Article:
The Delaware Supreme Court recently issued an important corporate law decision addressing issue preclusion in the context of multiple shareholder derivative actions. The court ruled in California State Teachers’ Retirement System v. Alvarez, No. 295, 2016 (Del. Jan. 25), that an Arkansas federal court’s dismissal of a shareholder derivative suit for failure to plead adequately demand futility precluded Walmart stockholders from attempting to prosecute derivative claims in Delaware arising from the same misconduct. The court rejected the argument that the failure of the Arkansas plaintiffs to have used books-and-records discovery under Section 220 to assemble their complaint rendered their representation inadequate, or that applying issue preclusion in this context violated the stockholders’ due process rights. Although Delaware strongly encourages plaintiffs to use books-and-records requests to prepare a shareholder derivative complaint, the court concluded that Delaware’s substantial interest in governing the internal affairs of Delaware corporations must yield to the stronger national interests that all state and federal courts have in respecting each other’s judgments.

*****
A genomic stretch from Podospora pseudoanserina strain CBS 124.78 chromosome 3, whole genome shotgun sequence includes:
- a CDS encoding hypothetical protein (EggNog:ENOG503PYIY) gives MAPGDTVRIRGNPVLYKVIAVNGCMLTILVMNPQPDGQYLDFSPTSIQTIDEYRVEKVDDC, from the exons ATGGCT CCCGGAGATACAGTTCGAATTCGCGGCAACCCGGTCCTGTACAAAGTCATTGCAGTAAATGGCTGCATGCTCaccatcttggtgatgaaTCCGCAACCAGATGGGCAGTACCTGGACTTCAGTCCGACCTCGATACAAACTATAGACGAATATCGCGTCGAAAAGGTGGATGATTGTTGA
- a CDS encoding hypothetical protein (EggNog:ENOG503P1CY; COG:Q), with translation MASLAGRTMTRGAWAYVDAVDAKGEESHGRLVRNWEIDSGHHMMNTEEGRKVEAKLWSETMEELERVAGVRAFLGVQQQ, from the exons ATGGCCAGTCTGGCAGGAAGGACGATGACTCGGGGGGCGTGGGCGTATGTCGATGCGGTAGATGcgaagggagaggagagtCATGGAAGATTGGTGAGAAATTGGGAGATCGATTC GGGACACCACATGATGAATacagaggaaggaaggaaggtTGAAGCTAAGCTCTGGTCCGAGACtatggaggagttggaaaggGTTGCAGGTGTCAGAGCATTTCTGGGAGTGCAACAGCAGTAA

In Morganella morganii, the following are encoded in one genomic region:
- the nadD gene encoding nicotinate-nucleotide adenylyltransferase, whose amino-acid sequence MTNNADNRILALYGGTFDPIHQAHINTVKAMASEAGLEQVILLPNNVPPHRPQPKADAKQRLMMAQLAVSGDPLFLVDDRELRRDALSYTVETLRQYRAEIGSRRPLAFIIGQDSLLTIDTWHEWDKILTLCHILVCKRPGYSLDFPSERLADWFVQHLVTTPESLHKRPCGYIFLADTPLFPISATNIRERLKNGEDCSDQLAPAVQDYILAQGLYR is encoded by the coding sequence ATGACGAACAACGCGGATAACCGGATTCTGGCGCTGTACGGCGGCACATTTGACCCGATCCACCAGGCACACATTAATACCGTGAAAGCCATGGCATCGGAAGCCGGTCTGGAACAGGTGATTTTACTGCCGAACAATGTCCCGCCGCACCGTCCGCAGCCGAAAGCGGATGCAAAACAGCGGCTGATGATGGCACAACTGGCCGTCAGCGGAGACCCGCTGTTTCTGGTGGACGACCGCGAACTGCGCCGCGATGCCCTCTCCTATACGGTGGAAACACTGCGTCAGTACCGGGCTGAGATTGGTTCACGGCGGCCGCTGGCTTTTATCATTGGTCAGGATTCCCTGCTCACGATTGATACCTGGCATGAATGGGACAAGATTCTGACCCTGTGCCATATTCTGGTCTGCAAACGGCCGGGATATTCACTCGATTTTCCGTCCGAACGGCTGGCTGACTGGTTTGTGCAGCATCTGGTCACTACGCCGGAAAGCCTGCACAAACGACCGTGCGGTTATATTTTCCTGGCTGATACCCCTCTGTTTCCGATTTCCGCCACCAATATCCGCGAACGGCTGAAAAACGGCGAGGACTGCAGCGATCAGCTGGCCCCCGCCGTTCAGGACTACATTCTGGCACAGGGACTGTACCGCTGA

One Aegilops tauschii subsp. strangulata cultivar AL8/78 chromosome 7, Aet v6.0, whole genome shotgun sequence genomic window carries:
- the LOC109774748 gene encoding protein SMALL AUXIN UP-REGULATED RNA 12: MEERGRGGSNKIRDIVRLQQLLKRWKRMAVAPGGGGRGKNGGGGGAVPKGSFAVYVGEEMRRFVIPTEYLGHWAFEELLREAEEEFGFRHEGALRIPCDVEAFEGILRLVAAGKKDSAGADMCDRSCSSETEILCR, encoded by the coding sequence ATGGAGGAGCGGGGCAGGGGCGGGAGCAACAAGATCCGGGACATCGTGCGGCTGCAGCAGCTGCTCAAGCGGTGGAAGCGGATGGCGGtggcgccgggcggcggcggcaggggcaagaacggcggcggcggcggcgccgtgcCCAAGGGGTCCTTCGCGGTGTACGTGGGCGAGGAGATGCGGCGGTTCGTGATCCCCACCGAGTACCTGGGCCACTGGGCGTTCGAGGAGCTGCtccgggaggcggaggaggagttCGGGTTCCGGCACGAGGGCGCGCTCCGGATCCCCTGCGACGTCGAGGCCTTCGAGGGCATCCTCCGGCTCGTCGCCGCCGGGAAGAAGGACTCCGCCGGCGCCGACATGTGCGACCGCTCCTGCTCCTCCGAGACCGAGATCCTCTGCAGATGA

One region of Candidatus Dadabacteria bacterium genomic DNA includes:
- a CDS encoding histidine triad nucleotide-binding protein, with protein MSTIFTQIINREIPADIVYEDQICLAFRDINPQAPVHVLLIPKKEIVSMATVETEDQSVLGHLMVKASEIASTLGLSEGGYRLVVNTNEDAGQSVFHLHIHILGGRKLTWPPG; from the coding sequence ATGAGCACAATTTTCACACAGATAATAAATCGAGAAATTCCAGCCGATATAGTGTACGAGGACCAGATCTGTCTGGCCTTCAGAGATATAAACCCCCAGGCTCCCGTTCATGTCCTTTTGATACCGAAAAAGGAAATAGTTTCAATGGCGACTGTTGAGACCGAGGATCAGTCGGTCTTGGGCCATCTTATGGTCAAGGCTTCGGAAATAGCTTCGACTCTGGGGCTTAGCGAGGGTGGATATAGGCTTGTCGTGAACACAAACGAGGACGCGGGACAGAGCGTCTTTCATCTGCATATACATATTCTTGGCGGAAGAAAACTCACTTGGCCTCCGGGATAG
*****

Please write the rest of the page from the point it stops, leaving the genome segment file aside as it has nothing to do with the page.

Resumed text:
Following reports in The New York Times in April 2012 of an alleged bribery scheme and cover-up carried on by executives of Walmart’s Mexican unit, Walmart de Mexico (Wal Mex) shareholder derivative suits followed in Arkansas and Delaware. The claims in both jurisdictions were similar, involving breach of fiduciary duty related to the Walmart board’s oversight of Wal Mex. The Arkansas litigation also included federal securities law claims. The Arkansas court initially stayed its proceedings pending the litigation in Delaware.
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